Of late I’ve found the terror of the Cold War difficult to explain to those beneath the delicate age of, oh, maybe 25. There are multiple contributing pieces to the challenge: The current Russia is such a drab mess; exposure of even great powers today to fright from insipid, addled terrorists – internal and external – is so immediate as to co-opt the discussion; the clarity of Civil War or World War II issues is impossible to match. When the Cold War began with the U.S. response to Soviet expansionism in the 1940s, terror was hardly the intent. George F. Kennan ’25, who first laid out the concept of containment in a series of papers beginning with his posting in Moscow, had in mind approaches like the Marshall Plan, of which he became a prime architect. Of course, in practice the confrontation at the edges of the two spheres of influence almost immediately began an arms race (exacerbated by Korea and the newfound nuclear weapons), which then went careening out on its own seemingly inevitable path. The nadir of the era, from the Bay of Pigs to the Cuban Missile Crisis to Vietnam to Afghanistan, left a particularly grim taste in international affairs, to the degree that even Richard Nixon’s overtures to communist China had to be carried out in secret for an extended period. And by grim taste, I mean Grimm taste – my favorite movie to this day is Stanley Kubrick ’s jarring 1964 Dr. Strangelove, which aside from some of the great acting in Hollywood annals (Sterling Hayden unretired just for his role, Peter Sellers played three major parts) has quotable dialogue and Dickensian names (Hayden is Gen. Jack D. Ripper, Sellers’ U.S. president is Merkin Muffley) on virtually every page, thanks to Kubrick and the über-satirist Terry Southern. Their view of the insanity of the arms race (“You can’t fight in here: This is the War Room!”) culminates in the creation of a weapon whose only function is to obliterate the entire planet, explained by the Soviet ambassador as a cost-saving alternative so his citizenry won’t revolt over scarcity of nylons. Aside from being the ultimate in black humor, this whacko concept seemed mainstream enough to the nice folks at Columbia Pictures – consider, they also made A Man for All Seasons around the same time – to get major studio funding and distribution.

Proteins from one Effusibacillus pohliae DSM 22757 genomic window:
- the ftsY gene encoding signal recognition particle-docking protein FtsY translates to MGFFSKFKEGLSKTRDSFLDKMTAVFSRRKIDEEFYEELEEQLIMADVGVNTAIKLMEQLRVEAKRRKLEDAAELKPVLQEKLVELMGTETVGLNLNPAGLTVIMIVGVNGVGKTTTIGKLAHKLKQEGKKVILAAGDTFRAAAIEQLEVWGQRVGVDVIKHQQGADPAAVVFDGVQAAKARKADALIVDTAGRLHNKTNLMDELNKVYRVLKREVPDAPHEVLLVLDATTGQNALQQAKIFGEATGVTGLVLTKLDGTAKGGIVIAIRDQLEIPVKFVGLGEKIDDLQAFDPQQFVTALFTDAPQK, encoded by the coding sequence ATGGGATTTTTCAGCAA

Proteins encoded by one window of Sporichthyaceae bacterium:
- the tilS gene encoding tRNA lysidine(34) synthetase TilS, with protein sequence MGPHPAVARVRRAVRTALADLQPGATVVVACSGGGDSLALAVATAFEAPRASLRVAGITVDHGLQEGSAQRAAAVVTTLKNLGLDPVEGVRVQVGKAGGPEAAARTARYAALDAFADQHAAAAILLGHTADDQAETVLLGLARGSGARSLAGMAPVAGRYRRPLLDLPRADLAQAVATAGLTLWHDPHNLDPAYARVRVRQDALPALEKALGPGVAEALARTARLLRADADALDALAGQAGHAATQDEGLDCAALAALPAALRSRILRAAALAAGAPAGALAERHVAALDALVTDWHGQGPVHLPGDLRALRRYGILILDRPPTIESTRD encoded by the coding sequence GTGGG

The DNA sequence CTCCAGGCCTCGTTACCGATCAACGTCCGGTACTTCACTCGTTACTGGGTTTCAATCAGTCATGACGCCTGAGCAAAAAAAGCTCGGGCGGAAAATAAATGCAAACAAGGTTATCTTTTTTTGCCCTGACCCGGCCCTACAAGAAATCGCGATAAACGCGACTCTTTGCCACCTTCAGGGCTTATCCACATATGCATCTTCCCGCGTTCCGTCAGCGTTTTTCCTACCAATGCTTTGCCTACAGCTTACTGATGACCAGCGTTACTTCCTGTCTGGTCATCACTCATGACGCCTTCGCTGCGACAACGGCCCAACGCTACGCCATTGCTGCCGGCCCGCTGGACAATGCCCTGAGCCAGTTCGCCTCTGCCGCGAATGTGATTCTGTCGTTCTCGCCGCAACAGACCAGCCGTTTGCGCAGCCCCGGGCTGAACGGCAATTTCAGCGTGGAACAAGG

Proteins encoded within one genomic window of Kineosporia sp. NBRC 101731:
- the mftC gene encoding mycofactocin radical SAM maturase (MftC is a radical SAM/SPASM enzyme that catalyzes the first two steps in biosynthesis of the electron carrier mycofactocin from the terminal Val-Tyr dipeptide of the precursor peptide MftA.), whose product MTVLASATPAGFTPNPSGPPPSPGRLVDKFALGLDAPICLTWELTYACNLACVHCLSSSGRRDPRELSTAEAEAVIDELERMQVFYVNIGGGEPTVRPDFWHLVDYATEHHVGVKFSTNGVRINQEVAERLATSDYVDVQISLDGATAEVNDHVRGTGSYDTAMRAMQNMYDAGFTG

Enter John Aristotle Phillips ’78, a transfer physics/engineering student from the University of California at Berkeley who had something in common with whoever at the studio greenlighted the movie – he was an independent thinker. He rode a motorcycle from Berkeley to Princeton. He got to be the Tiger at football games by the clever conceit of being the only volunteer. He revived the Student Pizza Agency, redubbed Aristotle Pizza, and his 14 staffers called him “Shroom” in honor of both his research and his pies. And when intermittently motivated – he had no idea what his grade-point average was, but knew he needed a good mark in Harold Feiveson *63 *72 and Freeman Dyson’s disarmament and arms control seminar – he had a fresh outlook on his studies, too. Suspecting the “arms control” part of the class was not very promising, he set out to find whatever he could in the public domain related to building an atom bomb. Adding a cagey guess about the configuration of the trigger, he was able to locate specs for everything else of consequence he needed, and turned in the resulting opus on How to Build a Nuke for $2,000 to the enthusiastic Dyson, a world-renowned physicist from the Institute for Advanced Study and freethinker in his own right (just consider the Dyson sphere). Phillips got a redemptive “A” in the course and a firestorm of frantic attention from a public that finally figured out there were really no nuclear secrets left. Never mind that luminaries such as Einstein and Oppenheimer had said as much in the ’40s; somehow in 1977 it stuck.